Ask Me Anything! - Ideal REI

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...to Retire in Just 4 Years With a 6-Figure Passive Income After Starting $60,000 in Debt, Without a Good Job, and Working Part Time

Ask Me Anything!

Here's your chance! I'm going to close down comments on this article in a few days. But, for now you can ask me anything in the comment section below, and I'll answer it.

By "anything" I mean anything related to business, marketing, real estate, investing, economics, etc. It does NOT have to be specific to real estate.

Just scroll down to the comment section and put in your question. Please add as much detail as possible.

But First...

10x Your portfolio LIVE

I have an AMAZING 2-day workshop coming up in the Boston area October 5-6 and I want you to attend.


It's the "10x My Portfolio" workshop and we're going to cover everything I can about finding the right deals, running the numbers, adding value, financing, raising money, etc. It's going to be a game-changer if you:

  • Have one or a few properties and are stuck and don't know how to scale
  • NEW and don't know where to start

This isn't about "Theories." This is about results

www.10xMyPortfolio.com

Now go ahead and ASK ME ANYTHING

About the Author Eric Bowlin

Eric is an investor that achieved financial independence at the age of 30. He started in 2009 with the purchase of his first triplex and now owns over 470 rental units. He spends his time with his family, growing his businesses, diversifying his income, and teaching others how to achieve financial independence through real estate. Eric has been seen on Forbes, Trulia, WiseBread, TheStreet, Yahoo Finance and other financial publications. You can contact Eric by emailing him at [email protected] or with this contact form

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Get The 6-Figure System!

I started out as a full-time student, over $60,000 in debt, and didn't even have a full-time job (two part-time jobs). Learn the system I used to create a 6-figure passive income.

  • Cody says:

    Best advice for getting started? I currently own a home and am looking to turn this home into a rental when I upgrade. How do I get from point A where I’m at today to point B having dozens to hundreds of rental properties.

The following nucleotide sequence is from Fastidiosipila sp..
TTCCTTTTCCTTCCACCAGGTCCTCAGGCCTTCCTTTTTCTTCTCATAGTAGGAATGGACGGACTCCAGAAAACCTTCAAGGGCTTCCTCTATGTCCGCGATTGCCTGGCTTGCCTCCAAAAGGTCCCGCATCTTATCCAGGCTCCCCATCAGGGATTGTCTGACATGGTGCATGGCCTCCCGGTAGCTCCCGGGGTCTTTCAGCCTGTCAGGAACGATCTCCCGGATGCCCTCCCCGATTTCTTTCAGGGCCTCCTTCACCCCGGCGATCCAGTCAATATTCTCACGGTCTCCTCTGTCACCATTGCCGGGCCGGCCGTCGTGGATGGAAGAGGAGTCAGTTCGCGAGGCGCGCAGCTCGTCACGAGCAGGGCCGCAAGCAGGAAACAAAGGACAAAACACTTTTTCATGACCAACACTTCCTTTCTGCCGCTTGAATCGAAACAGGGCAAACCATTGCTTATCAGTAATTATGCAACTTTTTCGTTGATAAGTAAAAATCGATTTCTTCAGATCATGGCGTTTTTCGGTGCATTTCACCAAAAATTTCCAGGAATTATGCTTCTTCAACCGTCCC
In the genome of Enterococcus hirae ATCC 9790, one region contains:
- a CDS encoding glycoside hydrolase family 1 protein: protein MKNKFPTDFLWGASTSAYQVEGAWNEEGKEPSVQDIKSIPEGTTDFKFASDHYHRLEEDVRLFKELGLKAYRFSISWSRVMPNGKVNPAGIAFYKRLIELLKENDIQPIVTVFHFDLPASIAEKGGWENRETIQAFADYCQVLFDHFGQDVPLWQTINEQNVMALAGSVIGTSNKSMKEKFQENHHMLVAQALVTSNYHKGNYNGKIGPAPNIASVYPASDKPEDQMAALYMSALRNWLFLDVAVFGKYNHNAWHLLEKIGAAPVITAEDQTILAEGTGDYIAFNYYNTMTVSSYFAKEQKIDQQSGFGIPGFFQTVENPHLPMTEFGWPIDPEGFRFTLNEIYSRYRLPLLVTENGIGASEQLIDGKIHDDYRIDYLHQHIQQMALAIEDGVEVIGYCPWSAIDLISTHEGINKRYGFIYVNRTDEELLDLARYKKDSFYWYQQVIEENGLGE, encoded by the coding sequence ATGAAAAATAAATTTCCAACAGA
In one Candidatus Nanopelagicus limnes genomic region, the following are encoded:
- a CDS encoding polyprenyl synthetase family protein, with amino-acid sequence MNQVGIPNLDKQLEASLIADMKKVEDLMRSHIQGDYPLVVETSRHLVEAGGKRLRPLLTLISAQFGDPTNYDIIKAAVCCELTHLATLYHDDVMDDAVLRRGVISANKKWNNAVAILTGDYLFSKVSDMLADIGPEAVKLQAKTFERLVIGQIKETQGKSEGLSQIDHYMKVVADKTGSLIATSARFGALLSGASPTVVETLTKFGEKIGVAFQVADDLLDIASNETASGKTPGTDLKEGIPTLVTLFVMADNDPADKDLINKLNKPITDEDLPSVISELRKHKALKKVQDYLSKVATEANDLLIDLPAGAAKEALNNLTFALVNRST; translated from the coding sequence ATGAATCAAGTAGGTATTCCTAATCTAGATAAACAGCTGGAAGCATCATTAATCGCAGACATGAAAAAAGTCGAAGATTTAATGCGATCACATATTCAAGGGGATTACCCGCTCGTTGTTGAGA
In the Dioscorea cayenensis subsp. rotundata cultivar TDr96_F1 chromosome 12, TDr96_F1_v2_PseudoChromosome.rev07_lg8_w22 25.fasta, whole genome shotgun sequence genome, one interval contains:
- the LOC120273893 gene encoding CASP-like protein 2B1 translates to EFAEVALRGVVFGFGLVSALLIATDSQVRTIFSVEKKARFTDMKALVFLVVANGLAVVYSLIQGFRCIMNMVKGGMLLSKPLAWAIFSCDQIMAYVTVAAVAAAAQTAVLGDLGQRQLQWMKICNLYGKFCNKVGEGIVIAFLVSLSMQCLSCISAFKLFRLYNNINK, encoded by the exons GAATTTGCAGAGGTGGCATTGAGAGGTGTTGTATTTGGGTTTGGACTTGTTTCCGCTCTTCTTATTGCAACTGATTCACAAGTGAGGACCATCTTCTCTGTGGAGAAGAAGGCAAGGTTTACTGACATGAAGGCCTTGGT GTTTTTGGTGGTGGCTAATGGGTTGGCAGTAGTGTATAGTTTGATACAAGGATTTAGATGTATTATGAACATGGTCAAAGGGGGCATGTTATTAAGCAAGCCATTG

• Eric Bowlin says:

      Wow, that’s a big open-ended question! There are so many variables based on your specific situation.

      I’d say the #1 most important thing is to surround yourself with people who have rental portfolios. Learn as much as you can and build a network of people. The network can be for important in-person things such as carpentry or plumbing, but you also need to build up a support network of people you can call or email for support.

      Oh, and read and learn EVERYTHING you can. Learning never ends even if you’ve been doing it for 20 years.

  • Elijah Vo says:

    What processes have you delegated or systems have you built that has helped you work on your business rather than in your business?

    • Eric Bowlin says:

      Oh man, you can outsource everything. You can outsource management (obvious) but also outsource deal-finding (VAs or partners who find deals).

      But as far as processes go, I think it’s more important to look at how to manage what other people are doing. For example – management. Savvy managers know what ratios we use when looking at expenses, income growth, etc. They may not push hard to save every dollar or grow revenue if they know you are satisfied with their numbers.

      This is just one example but you can extrapolate it to just about anything.

      So, it’s more important to think about the systems you use to oversee what’s been delegated.

      For example, in my MA portfolio, leasing has been delegated to someone. BUT, we review all applications. MA is a tenant-friendly state and it’s important to US to have more control over that. It only takes 10 minutes to review but gives us a lot of control and peace of mind.